All of this makes me very uncomfortable. Since having kids, I’ve put on 10 or so pounds, and I’m sure she’s telling other people about my own weight gain. The thing that most concerns me, though, is how their talk will affect our children. My husband and I know that we have a long way to go to work on our own body issues, and we don’t want to pass our insecurities on to our kids. We’ve decided not to talk about weight and focus on eating well and daily movement, as well as praising our children for nonphysical attributes. I’ve talked to my mom about this, and she’s on board to support us and willing to do the same. I know we need to have this talk with my in-laws too, but I’m so nervous about it. My MIL has already talked about my daughter’s weight (she’s only 1!), and she talks about how glad she is that my son is “such a slim boy.” And both of them often compliment the kids on their appearance. Any tips on how to bring this up with them without making it about them? I don’t want to judge them for their body issues … but I want to protect my kids from their body issues.
I don’t think you’re going to have much better luck having this conversation with your in-laws than Finding Our Way would have asking her parents not to proselytize about their Christian faith (which is one of the reasons I didn’t even suggest she attempt to do so). Your parents’ religion appears to be the “perfection” of the body—one they share with millions of others. That it is a dysfunctional, destructive religion doesn’t make it any less potent for them.
That you and your husband are both still trying to shake off the insidious effects of being raised in this “faith” makes the subject more loaded and upsetting and scarier. I get it. That you are self-conscious about 10 pounds after two kids breaks my heart (I get that, too; I’ve been there—and it has taken decades for me to truly shed the idea that this matters). Because you’re still working on this for yourselves, and because you are being intentional about how you want to raise (and not raise) your children, I think it’s worth the effort to bravely talk to your in-laws about this. Not because it’s going to make a whit of difference to them (I don’t believe they are going to be able to control themselves even if they want to—and I also don’t think they’ll want to: They believe in their “religion” as fervently as evangelicals do theirs; i.e., they are sure they’re right), but because I think that talking this through with them calmly and steadily and reasonably is going to be good for you and your husband. Because no matter what his parents think, this worship of the “perfect” body size and shape is not a religion; it’s a pathology. And the more often you face that, articulate it, and fight the pathology, the better chance you’ll have of raising your own kids the way you hope to.
Tell them the two of you have agreed not to talk about body size and shape with the kids. That you hope they’ll respect that. That you would strongly prefer that they not talk about weight, fatness, or slimness in the children’s presence. You don’t have to mention that you think they have a problem. If they ask what on earth you’re talking about—why wouldn’t you want them exposed to these important facts of life?—you can just shrug and say, “We just don’t.” This doesn’t have to be a long conversation. You only have to stand your ground.
As I say, I’m sure they won’t listen. But that’s OK. Because just like Finding Our Way, you will be teaching these kids at home something that will be dramatically different from what they hear at Grandma and Grandpa’s (not to mention in the media, at school and at play, and everywhere else). Set a good example, teach them well (and your determination to teach them well will help you to set a good example, because you won’t want to be hypocrites), keep working on your own issues, and when your in-laws say something objectionable in your presence, dismiss it breezily. “Careful, Jordan, you don’t want to get too chubby now!” should be met with, “Jordan, honey, feel free to have as much as you want” and a redirection of the conversation to Jordan’s latest milestone or achievement. As the kids get older and they report that Grandma has told them anything about their bodies, you can remind them that it’s exceptionally rude to comment on people’s bodies, and it’s a pity their grandparents have never learned that. And tell them a million times that their bodies belong to them and that they are exactly the right bodies. And then talk about something that actually matters.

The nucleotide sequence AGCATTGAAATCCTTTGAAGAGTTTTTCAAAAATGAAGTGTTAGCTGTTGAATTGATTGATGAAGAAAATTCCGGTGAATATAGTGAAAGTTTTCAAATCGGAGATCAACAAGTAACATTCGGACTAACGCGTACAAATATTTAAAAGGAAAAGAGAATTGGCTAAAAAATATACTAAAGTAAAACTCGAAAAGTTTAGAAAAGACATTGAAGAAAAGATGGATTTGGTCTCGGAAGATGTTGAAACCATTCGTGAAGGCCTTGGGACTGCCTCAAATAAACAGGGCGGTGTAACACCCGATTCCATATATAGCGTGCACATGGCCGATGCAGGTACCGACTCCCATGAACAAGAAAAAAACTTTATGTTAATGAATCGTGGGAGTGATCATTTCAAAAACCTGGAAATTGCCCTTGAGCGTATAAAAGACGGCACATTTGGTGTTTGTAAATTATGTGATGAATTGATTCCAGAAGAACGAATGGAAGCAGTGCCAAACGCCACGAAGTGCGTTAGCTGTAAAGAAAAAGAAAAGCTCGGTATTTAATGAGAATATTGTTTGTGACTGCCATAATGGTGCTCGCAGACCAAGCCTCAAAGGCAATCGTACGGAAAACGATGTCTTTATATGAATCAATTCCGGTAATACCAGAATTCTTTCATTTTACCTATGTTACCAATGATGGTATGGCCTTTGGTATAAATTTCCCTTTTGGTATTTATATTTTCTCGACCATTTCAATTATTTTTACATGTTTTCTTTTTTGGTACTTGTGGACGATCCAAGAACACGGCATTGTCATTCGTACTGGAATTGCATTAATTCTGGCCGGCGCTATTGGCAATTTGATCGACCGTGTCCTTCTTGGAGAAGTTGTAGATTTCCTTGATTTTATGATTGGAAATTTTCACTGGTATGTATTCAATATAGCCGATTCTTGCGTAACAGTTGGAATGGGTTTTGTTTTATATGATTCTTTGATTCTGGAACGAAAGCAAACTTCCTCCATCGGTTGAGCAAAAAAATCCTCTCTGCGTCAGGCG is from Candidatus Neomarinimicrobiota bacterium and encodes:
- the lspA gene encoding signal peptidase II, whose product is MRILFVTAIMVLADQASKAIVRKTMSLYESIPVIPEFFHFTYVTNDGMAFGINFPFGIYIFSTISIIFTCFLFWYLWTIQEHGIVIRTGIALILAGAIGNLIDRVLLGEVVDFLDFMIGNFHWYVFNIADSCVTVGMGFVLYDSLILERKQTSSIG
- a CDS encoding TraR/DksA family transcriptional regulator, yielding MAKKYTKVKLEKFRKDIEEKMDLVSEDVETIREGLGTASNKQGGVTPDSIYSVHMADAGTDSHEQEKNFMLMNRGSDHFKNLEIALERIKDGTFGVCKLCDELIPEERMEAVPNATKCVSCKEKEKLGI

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Dear Care and Feeding,
My husband and I have a 10-month-old son. He sleeps in a crib that is right next to our bed. From the start he was a great sleeper. However, a couple of weeks ago he woke up crying at 3 a.m. I checked all the normal things that could wake up a baby—checked his diaper (it was dry), tried to breastfeed (he wasn’t hungry)—and tried rocking him, but he continued to cry. Finally, in desperation, I put him down between my husband and me on the bed. He stopped crying and fell asleep, and stayed asleep until we woke him in the morning. The next night, the same thing happened at 3 a.m. It has been happening ever since. It has gotten to the point where I don’t even check the diaper or try to breastfeed him anymore, I just put him straight in our bed so that we can both get back to sleep. My question is: Why is he content in his crib until 3 a.m., and how can I gently get him to stop wanting to be in our bed before I have a 2-year-old or 5-year-old who is climbing into our bed every night?
—Big Bed Is All That Works
He’s content in his crib till 3 because he’s asleep. He wakes up, notices he’s all alone, and cries. It’s a phase. It’ll pass, like all phases. Meanwhile, if it doesn’t make you and your husband miserable to have him in the bed with you, go for it. It makes your life easier (which you are entitled to!). And just because he’s getting to sleep with you at 10 months doesn’t mean he’ll get to (or even need to) when he’s 2, much less 5. Not every decision you make is for the long term.
And here’s a parting bit of advice: Go easier on yourself. Sometimes the obvious solution to a temporary problem really is the best one. Get some sleep, all of you.